Published by Eerdmans Books for Young Readers on April 11, 2023
Genres: Children's, Children's Educational
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A browsable, appealing introduction to an important weather phenomenon.
If your hair has ever blown back on a breezy day, you’ve noticed the wind at work. But what causes the wind? Are there different types of wind? How do we measure and name them? How does the wind shape our ecosystems, plants, and animals? What about people: how have human beings used the wind in the past and the present? Can you really sail into the wind, and would a tailwind help or hurt your plane’s takeoff? Up, up beyond the clouds, does the wind affect other planets, too?
Created with help from a meteorologist, this beautiful book is a fascinating exploration of the wind’s role in world history and earth science. Playful prose and colorful illustrations invite children to bring their questions along as they learn more about this powerful—but sometimes overlooked—natural element.
In a book called Wind: Discovering Air in Motion, the illustrations are paramount. Wind is invisible. You don’t see it, but you see what it does. Translating the effect of wind to pictures is the key to success for a book like this and Olga Fadeeva absolutely nails it with broad brush strokes and colorful hues that bring the book to life. This is an educational book. It’s a science book for kids. It gets pretty in-depth. As an adult, I learned things about wind in this book. But it’s the illustrations that give the book it’s uniqueness. Fadeeva’s illustrations for Wind were actually shortlisted for art exhibitions in Italy and China and they won the Image of the Book award at Moscow’s International Illustration and Book Design Competition.
The text of the book takes readers through an exploration of wind. Each two-page panel answers a different question: Where does wind come from? What is wind? What are the different types of wind? Are there other types of wind? How do we describe wind speed? What happens in a hurricane? How do sand grains travel? How does the wind help animals and plants? Which way does the wind blow? How does wind help sailing ships travel? How can you sail into the wind? How has the wind affected history? What are ways we harness wind power? How does wind affect birds? Airplanes? Are there winds in outer space? Wind is fairly comprehensive and written for upper elementary to lower high school (ages 10-14).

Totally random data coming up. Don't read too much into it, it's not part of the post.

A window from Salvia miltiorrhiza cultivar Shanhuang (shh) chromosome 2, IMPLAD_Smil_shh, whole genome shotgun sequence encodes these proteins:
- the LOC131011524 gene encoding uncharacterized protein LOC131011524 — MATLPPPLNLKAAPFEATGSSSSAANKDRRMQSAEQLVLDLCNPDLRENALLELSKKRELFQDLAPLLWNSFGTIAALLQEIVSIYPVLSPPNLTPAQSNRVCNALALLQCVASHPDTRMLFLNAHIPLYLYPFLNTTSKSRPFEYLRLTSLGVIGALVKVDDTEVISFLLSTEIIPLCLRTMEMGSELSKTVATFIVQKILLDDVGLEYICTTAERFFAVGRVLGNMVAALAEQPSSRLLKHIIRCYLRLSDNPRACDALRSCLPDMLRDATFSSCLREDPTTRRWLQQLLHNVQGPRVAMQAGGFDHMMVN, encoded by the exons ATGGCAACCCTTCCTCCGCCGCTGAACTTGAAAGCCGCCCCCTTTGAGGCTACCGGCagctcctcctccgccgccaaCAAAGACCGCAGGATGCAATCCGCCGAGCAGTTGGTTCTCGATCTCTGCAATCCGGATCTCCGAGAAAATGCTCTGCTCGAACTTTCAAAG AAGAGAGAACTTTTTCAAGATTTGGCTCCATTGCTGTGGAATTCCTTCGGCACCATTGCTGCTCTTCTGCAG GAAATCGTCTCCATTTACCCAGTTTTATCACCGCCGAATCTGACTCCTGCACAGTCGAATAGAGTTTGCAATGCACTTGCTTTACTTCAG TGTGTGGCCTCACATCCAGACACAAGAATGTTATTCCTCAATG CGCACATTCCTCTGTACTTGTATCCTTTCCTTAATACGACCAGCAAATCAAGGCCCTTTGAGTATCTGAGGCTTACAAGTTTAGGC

For a translated book (translated from Russian by Lena Traer), the text of the book comes across as natural and original. I often find that a lot of translated books lose something in the translation. The word flow or word choice can just seem a bit off. I didn’t feel that here. Possibly it’s because greater care was taken in the translation since facts were being translated and not just poetry or fiction. Perhaps it’s the more straightforwardness of fact-based non-fiction that lends itself to cleaner translations. Whatever the case, I don’t think you would know this book wasn’t originally written in English if no translator were credited.
Wind is one of those books probably best suited to school libraries. I think it would have a greater impact and a wider audience if it was written more simply at a lower reading level. But again, the strength of this book is its illustrations, which serve as a beautiful backdrop for learning all kinds of things about wind.